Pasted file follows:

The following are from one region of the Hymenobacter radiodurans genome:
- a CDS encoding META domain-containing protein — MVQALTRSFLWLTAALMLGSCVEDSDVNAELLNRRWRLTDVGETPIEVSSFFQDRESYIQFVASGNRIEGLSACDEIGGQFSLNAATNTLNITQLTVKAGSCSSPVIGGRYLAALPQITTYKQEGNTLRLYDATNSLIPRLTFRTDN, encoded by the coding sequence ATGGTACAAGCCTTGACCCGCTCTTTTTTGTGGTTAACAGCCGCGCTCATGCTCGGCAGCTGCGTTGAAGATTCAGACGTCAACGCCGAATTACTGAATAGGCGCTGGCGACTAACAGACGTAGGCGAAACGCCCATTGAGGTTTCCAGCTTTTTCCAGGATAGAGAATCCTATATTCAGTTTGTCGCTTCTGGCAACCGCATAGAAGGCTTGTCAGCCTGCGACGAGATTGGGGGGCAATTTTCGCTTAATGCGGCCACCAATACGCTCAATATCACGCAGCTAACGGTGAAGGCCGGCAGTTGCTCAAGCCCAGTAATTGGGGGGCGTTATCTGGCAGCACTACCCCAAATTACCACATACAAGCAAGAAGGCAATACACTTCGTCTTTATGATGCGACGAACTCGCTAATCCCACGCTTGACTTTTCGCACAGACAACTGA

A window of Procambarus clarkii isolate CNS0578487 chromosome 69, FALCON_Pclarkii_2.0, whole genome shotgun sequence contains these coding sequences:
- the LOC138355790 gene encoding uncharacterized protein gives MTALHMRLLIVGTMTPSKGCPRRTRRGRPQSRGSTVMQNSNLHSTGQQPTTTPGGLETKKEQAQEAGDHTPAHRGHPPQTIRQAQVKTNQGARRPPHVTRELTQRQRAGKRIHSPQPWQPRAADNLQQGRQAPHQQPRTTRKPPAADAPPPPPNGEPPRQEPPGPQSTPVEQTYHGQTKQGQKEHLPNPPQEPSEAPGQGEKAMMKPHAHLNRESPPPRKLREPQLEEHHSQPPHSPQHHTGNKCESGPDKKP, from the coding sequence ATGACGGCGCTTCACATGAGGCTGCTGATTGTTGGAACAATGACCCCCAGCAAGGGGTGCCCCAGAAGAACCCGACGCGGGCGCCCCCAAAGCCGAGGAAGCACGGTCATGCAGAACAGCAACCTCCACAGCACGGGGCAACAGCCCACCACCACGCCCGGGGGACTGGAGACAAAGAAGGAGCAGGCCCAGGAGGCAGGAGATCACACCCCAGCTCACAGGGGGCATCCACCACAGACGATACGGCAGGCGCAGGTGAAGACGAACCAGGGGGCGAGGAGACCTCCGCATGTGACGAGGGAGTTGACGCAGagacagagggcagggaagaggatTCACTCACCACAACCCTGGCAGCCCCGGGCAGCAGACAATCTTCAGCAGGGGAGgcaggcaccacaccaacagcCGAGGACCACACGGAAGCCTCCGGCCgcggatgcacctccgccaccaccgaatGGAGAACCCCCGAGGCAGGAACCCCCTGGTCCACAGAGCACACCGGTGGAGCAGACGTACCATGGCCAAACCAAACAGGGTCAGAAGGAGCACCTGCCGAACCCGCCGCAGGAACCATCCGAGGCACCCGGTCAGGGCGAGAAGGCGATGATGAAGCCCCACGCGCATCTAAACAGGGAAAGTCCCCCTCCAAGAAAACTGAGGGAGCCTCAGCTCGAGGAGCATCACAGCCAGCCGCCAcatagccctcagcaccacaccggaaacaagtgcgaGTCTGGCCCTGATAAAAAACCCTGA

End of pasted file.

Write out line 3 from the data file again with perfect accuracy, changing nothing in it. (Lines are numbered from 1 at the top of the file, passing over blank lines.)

A window of Procambarus clarkii isolate CNS0578487 chromosome 69, FALCON_Pclarkii_2.0, whole genome shotgun sequence contains these coding sequences: